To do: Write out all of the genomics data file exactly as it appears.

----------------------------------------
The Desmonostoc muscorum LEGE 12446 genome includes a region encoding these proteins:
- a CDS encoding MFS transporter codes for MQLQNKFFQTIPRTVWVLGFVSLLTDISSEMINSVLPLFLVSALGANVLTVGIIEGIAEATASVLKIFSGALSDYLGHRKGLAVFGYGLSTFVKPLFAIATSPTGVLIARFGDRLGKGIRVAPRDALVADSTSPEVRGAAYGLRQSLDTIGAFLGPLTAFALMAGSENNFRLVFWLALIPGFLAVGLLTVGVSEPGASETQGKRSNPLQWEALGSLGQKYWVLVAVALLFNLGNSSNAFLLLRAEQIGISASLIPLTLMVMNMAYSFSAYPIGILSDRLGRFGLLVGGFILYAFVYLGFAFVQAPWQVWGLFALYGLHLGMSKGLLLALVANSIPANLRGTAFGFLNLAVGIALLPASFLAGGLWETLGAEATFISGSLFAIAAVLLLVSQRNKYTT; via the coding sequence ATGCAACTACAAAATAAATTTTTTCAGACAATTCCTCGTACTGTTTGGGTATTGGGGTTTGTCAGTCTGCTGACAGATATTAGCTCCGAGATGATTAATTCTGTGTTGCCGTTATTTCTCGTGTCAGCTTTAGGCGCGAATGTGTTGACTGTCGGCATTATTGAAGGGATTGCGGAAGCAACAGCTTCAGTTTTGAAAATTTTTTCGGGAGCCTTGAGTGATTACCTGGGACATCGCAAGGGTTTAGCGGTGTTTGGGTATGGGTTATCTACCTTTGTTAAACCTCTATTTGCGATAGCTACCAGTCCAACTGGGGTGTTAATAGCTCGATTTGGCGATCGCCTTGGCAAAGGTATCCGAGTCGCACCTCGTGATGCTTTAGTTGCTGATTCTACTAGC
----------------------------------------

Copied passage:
The Desmonostoc muscorum LEGE 12446 genome includes a region encoding these proteins:
- a CDS encoding MFS transporter codes for MQLQNKFFQTIPRTVWVLGFVSLLTDISSEMINSVLPLFLVSALGANVLTVGIIEGIAEATASVLKIFSGALSDYLGHRKGLAVFGYGLSTFVKPLFAIATSPTGVLIARFGDRLGKGIRVAPRDALVADSTSPEVRGAAYGLRQSLDTIGAFLGPLTAFALMAGSENNFRLVFWLALIPGFLAVGLLTVGVSEPGASETQGKRSNPLQWEALGSLGQKYWVLVAVALLFNLGNSSNAFLLLRAEQIGISASLIPLTLMVMNMAYSFSAYPIGILSDRLGRFGLLVGGFILYAFVYLGFAFVQAPWQVWGLFALYGLHLGMSKGLLLALVANSIPANLRGTAFGFLNLAVGIALLPASFLAGGLWETLGAEATFISGSLFAIAAVLLLVSQRNKYTT; via the coding sequence ATGCAACTACAAAATAAATTTTTTCAGACAATTCCTCGTACTGTTTGGGTATTGGGGTTTGTCAGTCTGCTGACAGATATTAGCTCCGAGATGATTAATTCTGTGTTGCCGTTATTTCTCGTGTCAGCTTTAGGCGCGAATGTGTTGACTGTCGGCATTATTGAAGGGATTGCGGAAGCAACAGCTTCAGTTTTGAAAATTTTTTCGGGAGCCTTGAGTGATTACCTGGGACATCGCAAGGGTTTAGCGGTGTTTGGGTATGGGTTATCTACCTTTGTTAAACCTCTATTTGCGATAGCTACCAGTCCAACTGGGGTGTTAATAGCTCGATTTGGCGATCGCCTTGGCAAAGGTATCCGAGTCGCACCTCGTGATGCTTTAGTTGCTGATTCTACTAGC